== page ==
Adi Nott had an impressive first day of action at the NCAAs, despite facing a daunting series of top foil opponents among her 14 bouts (photo by Jim O'Connor).

Hurley, Providenza And Nott In Position For Top NCAA Finishes; Irish Now Fourth Overall

NCAA Fencing Day-3 Updates in PDF Format
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March 24, 2007

MADISON, N.J. – Three Notre Dame women’s fencers – senior sabreist Valerie Providenza, sophomore foilist Adi Nott and freshman epeeist Kelley Hurley – each moved into a top-four position in their respective weapons, following the first day of bouts in the women’s portion of the 2007 NCAA Combined Championships. Based on combined men’s and women’s victory totals, the Irish currently sit in fourth place with 130 points, behind Penn State (150), St. John’s (142) and a Columbia program (137) that entered Saturday’s action atop the standings. Notre Dame will look to hold off its Midwest rival Ohio State (120) on Sunday in the final stage of the four-day event, with defending champion Harvard checking in at sixth place (99). Notre Dame and Ohio State both are competing with only five of the maximum six women’s fencers, making it unlikely that the Irish could catch Columbia on Sunday, when each fencer in the women’s field has nine final bouts.


Kelley Hurley is poised to cap her dominating freshman season with a finish near the top of the NCAA epee standings (photo by Jim O’Connor).



(Note: this recap includes quotes from the ND coaches and photos from the epee and foil bouts; additional photos, including those from sabre bouts, and quotes from the ND women’s fencers will be included with Sunday’s recap; also note that an overview release on the ND men’s competitors from the NCAAs will be posted soon as well on, with similar quotes, photos and historical notes.)

Providenza (12-2; +31 on total-point indicators) trails only Penn State’s Caity Thompson (13-1) and Olga Ovtchinnikova of St. John’s (12-2, +35) in the women’s sabre standings, as she nears her fourth career top-12 finish and the corresponding All-America distinction. Hurley (11-3) and Nott (12-2) stand second and third in their respective weapons of epee and foil, with each hoping to advance to the individual semifinals after the conclusion of Sunday’s round-robin bouts.

A pair of Notre Dame sophomores – sabreist Ashley Serrette (16th) and foilist Emilie Prot (18th) – each went 5-9 in their debut performances at the NCAAs, contributing to Notre Dame’s 45 wins that represented the third-best total on Saturday.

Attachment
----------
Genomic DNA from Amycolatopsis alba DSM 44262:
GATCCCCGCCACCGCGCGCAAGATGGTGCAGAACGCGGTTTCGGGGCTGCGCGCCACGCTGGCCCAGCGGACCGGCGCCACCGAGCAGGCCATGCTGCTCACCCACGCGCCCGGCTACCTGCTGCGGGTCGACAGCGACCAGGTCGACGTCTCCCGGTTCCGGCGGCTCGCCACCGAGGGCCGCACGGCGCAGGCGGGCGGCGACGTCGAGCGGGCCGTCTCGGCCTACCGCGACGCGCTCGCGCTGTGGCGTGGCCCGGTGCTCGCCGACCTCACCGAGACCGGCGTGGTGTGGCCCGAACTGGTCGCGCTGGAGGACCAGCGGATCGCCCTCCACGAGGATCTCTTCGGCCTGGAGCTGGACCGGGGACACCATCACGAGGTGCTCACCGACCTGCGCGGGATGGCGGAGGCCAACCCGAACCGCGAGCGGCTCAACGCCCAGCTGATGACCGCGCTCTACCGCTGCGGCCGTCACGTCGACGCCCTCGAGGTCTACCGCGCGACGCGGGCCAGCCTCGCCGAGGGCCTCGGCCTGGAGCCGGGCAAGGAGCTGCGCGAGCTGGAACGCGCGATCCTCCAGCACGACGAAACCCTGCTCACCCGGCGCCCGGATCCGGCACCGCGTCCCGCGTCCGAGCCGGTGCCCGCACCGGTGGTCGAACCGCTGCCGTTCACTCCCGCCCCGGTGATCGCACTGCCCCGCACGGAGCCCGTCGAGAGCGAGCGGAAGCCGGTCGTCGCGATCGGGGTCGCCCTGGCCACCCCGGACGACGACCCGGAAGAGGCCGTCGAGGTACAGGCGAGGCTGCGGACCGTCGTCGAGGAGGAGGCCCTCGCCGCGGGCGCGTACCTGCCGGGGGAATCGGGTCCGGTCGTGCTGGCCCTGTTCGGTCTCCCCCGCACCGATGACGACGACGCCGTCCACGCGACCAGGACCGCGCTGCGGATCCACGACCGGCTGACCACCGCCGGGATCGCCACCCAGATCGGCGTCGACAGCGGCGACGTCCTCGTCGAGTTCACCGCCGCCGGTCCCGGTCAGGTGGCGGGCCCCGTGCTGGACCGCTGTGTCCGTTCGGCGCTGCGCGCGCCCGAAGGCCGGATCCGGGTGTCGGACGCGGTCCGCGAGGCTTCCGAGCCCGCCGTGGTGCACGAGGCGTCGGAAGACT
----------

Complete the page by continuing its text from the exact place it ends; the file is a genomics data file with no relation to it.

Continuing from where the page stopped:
Unlike in the earlier men’s competition, the majority of Notre Dame’s bouts against contending teams came on the first day for the women. Several key matchups will remain for Sunday, including Hurley against the Penn State and St. John’s epeeists while both the foil and sabre tandems will battle head-to-head with Columbia (plus Providenza’s bouts against the PSU sabreists).


Emilie Prot’s debut at the NCAAs included several noteworthy wins in the foil bouting (photo by Jim O’Connor).



Providenza (Beaverton, Ore.) dropped her second bout against Ovtchinnikova (2-5) but won her next 11 to cement her place in the top-four after the first day. Included in that run were victories over the OSU All-America duo of Siobhan Byrne (5-4) and Eileen Grench (5-2), plus a 5-0 victory over St. John’s standout newcomer Dagmara Wozniak. Providenza’s charge to the top may be hampered slightly by the withdrawal of Wayne State’s Kasia Kuzniak (who pulled out because of injury), which gives Providenza one fewer bout to fence on the final day. The Columbia pair of Emily Jacobson and Daria Schneider (both 11-3) and Harvard’s Alexa Weingarden (10-4) – all of which sit in the top seven of the standings – fenced Kuzniak before the injury and thus could potentially hold a slight advantage over the Notre Dame senior, with the final standings to be based on winning percentage.

Nott (Pittsford, N.Y.) lost only to the two fencers who sit above her in the foil standings – Penn State elite newcomer Doris Willette (2-5) and SJU’s Monika Golebiewski (0-5) – but she added key wins against the Northwestern duo of All-Americans, Jessica Florendo and Sam Nemecek (both 5-1 victories), OSU’s Julia Tikhonova (5-3), PSU’s Tamara Najm (5-2) and Penn’s Abigail Emerson (5-1). Nott’s performance is all the more impressive when one considers that she went 5-2 against the other foilists who finished in Saturday’s top-8, indicating that she may have an easier slate of bouts on Sunday.